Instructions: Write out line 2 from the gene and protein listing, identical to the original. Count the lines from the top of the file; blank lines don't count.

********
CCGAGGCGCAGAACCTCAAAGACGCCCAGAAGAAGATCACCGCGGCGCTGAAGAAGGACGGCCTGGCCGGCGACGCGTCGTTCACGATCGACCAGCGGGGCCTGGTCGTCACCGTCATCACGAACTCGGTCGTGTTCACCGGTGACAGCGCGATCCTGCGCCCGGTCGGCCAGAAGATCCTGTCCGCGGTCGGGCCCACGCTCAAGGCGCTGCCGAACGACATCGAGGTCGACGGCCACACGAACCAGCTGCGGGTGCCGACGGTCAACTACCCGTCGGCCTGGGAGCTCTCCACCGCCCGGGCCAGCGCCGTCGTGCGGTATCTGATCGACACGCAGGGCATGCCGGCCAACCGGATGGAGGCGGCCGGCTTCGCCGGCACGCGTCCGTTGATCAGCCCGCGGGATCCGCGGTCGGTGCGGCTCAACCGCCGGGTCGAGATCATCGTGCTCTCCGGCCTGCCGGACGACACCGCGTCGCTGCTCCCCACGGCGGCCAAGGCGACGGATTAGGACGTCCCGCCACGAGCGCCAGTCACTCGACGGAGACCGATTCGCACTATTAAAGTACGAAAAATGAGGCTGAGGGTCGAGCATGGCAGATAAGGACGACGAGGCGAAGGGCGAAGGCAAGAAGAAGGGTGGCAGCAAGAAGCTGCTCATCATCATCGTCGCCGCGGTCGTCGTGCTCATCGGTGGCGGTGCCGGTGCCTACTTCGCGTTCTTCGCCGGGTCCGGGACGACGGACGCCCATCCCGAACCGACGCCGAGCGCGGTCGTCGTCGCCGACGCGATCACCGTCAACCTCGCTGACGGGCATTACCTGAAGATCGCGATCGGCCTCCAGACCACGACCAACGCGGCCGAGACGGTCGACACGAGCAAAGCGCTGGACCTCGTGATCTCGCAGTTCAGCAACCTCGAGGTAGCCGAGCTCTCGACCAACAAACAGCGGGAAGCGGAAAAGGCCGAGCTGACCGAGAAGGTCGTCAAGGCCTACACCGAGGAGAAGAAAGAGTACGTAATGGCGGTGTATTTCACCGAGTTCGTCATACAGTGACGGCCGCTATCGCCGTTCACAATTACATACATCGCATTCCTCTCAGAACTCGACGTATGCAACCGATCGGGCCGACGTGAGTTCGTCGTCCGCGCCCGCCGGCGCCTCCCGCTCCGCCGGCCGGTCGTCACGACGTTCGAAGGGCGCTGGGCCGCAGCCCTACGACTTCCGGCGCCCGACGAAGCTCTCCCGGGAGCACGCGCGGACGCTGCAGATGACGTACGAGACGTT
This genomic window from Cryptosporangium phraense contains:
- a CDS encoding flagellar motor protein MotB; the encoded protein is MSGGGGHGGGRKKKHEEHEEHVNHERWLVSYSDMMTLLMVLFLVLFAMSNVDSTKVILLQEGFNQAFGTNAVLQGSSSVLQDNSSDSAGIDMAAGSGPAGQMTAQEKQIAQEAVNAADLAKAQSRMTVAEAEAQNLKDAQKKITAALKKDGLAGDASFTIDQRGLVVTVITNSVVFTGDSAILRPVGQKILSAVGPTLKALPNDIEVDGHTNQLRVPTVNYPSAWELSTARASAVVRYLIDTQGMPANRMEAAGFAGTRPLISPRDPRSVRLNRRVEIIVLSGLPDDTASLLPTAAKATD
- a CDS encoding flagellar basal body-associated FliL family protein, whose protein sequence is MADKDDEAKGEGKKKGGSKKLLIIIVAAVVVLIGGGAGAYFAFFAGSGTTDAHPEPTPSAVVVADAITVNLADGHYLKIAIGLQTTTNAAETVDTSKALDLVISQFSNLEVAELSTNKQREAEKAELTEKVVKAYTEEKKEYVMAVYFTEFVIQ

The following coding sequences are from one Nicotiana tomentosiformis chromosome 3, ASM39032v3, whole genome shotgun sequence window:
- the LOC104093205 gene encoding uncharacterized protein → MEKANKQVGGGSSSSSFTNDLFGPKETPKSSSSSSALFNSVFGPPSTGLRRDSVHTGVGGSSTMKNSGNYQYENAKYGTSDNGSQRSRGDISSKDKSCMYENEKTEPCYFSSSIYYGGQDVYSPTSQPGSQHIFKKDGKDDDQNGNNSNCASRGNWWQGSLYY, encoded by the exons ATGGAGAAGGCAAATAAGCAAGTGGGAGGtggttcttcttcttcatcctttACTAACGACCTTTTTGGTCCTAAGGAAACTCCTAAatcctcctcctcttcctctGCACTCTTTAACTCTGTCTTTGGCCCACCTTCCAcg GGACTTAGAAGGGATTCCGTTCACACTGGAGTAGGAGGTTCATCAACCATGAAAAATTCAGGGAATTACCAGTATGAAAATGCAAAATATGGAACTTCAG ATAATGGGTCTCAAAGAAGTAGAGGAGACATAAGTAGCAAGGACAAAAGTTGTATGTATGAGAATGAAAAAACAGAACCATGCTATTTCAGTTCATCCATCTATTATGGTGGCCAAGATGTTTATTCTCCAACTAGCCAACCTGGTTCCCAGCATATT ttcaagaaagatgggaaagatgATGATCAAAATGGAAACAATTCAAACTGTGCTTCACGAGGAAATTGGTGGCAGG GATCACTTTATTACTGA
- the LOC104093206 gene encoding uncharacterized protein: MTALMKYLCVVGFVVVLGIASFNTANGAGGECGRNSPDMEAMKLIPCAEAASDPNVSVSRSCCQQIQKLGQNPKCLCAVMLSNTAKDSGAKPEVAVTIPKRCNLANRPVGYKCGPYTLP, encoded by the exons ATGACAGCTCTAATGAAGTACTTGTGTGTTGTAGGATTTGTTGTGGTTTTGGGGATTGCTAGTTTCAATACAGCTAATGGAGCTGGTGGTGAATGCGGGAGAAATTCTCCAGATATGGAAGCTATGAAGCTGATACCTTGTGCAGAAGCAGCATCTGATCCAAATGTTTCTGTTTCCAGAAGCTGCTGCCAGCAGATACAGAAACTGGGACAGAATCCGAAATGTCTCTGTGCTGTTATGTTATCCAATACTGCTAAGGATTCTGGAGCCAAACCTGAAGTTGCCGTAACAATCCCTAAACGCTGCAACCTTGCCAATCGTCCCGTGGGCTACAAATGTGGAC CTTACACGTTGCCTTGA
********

This genomic window from Cryptosporangium phraense contains: